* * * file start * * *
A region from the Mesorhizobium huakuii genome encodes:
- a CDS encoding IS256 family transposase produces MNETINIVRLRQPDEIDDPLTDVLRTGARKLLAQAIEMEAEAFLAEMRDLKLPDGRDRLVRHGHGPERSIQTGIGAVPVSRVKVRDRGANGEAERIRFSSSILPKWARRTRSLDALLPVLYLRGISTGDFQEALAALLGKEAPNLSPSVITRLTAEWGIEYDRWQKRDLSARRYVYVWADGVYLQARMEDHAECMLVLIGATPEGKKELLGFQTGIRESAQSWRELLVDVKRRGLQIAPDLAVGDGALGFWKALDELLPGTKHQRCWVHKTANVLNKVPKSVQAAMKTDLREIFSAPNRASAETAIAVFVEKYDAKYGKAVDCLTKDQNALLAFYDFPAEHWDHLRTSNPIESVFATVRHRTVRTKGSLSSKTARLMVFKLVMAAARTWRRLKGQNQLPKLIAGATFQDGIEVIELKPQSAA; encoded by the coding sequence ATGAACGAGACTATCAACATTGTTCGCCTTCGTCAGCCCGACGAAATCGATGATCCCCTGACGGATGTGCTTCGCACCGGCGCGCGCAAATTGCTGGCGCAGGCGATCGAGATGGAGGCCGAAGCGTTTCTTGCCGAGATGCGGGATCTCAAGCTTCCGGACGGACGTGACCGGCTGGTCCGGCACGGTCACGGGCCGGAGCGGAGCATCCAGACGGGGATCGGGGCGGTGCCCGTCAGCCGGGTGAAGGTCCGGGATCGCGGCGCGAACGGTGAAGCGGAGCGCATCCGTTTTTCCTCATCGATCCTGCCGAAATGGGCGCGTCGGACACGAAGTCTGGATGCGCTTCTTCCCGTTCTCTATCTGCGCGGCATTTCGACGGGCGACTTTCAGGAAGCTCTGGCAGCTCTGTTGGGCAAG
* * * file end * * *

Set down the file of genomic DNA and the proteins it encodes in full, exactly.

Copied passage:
A region from the Mesorhizobium huakuii genome encodes:
- a CDS encoding IS256 family transposase produces MNETINIVRLRQPDEIDDPLTDVLRTGARKLLAQAIEMEAEAFLAEMRDLKLPDGRDRLVRHGHGPERSIQTGIGAVPVSRVKVRDRGANGEAERIRFSSSILPKWARRTRSLDALLPVLYLRGISTGDFQEALAALLGKEAPNLSPSVITRLTAEWGIEYDRWQKRDLSARRYVYVWADGVYLQARMEDHAECMLVLIGATPEGKKELLGFQTGIRESAQSWRELLVDVKRRGLQIAPDLAVGDGALGFWKALDELLPGTKHQRCWVHKTANVLNKVPKSVQAAMKTDLREIFSAPNRASAETAIAVFVEKYDAKYGKAVDCLTKDQNALLAFYDFPAEHWDHLRTSNPIESVFATVRHRTVRTKGSLSSKTARLMVFKLVMAAARTWRRLKGQNQLPKLIAGATFQDGIEVIELKPQSAA; encoded by the coding sequence ATGAACGAGACTATCAACATTGTTCGCCTTCGTCAGCCCGACGAAATCGATGATCCCCTGACGGATGTGCTTCGCACCGGCGCGCGCAAATTGCTGGCGCAGGCGATCGAGATGGAGGCCGAAGCGTTTCTTGCCGAGATGCGGGATCTCAAGCTTCCGGACGGACGTGACCGGCTGGTCCGGCACGGTCACGGGCCGGAGCGGAGCATCCAGACGGGGATCGGGGCGGTGCCCGTCAGCCGGGTGAAGGTCCGGGATCGCGGCGCGAACGGTGAAGCGGAGCGCATCCGTTTTTCCTCATCGATCCTGCCGAAATGGGCGCGTCGGACACGAAGTCTGGATGCGCTTCTTCCCGTTCTCTATCTGCGCGGCATTTCGACGGGCGACTTTCAGGAAGCTCTGGCAGCTCTGTTGGGCAAG